Leone Musgrave "Brothers in Need and Injustice: Sub- and Supranationalisms in the North Caucasus during the Breakup of the Romanov Empire" Graduate Student Brown Bag Talk
Leone Musgrave, a PhD candidate in the Department of History will be giving a talk entitled "Brothers in Need and Injustice: Sub- and Supranationalisms in the North Caucasus during the Breakup of the Romanov Empire" on Wednesday, April 16th at noon in Ballantine Hall 004.
"Since the collapse of the Soviet Union, autonomist, separatist, and Islamist movements have emerged in the North Caucasus to either unite many of the area's linguistic groups into one Caucasian whole, or to establish new, linguistically particular nation states. Could North Caucasian politics after 1991 have been predicted based on Caucasians' political choices after the breakdown of Russian metropolitan power in 1917? Examining events and political discourse from Ossetia, Chechnia, and Dagestan in the years during and immediately following the Russian revolutions, this presentation recreates the subnational and supranational affinities that motivated North Caucasian political speech in the early 20th c. I argue that ethno-linguistic nationalism as it is most commonly understood today did not exist in the area at the time, but that Caucasian peoples nonetheless mobilized family, clan, and tribal systems, as well as socialist and Islamist ideologies against Russian and Soviet colonialism. Those campaigns embraced autonomist, separatist, and Islamist movements similar to those seen in the later 20th and early 21st century movements, but via more peaceful and political methods than those for which the Caucasus is most commonly known today."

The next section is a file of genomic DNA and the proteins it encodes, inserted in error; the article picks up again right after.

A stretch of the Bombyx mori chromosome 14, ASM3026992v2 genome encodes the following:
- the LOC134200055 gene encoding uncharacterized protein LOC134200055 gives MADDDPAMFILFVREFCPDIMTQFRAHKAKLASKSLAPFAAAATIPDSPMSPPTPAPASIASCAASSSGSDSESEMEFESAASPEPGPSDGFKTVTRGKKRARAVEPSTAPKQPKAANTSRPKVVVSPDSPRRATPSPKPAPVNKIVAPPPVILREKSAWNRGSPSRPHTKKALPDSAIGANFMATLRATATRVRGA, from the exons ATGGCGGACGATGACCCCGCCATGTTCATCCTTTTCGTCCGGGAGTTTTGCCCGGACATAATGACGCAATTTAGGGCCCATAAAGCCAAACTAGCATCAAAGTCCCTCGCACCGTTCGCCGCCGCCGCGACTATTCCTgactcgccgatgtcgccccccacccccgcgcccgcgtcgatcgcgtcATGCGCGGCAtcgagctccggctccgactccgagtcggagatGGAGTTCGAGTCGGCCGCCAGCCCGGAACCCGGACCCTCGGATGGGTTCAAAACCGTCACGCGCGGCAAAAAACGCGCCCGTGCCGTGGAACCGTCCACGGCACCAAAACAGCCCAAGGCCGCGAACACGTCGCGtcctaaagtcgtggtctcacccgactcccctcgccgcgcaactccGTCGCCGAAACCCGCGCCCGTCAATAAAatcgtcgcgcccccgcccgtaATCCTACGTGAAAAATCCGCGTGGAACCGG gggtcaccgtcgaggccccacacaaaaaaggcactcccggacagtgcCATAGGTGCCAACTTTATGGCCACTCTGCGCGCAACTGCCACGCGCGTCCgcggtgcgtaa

This is a talk in the new Graduate Student Brown Bag Talks, designed to allow students to share their research, work, experiences and goals with their peers.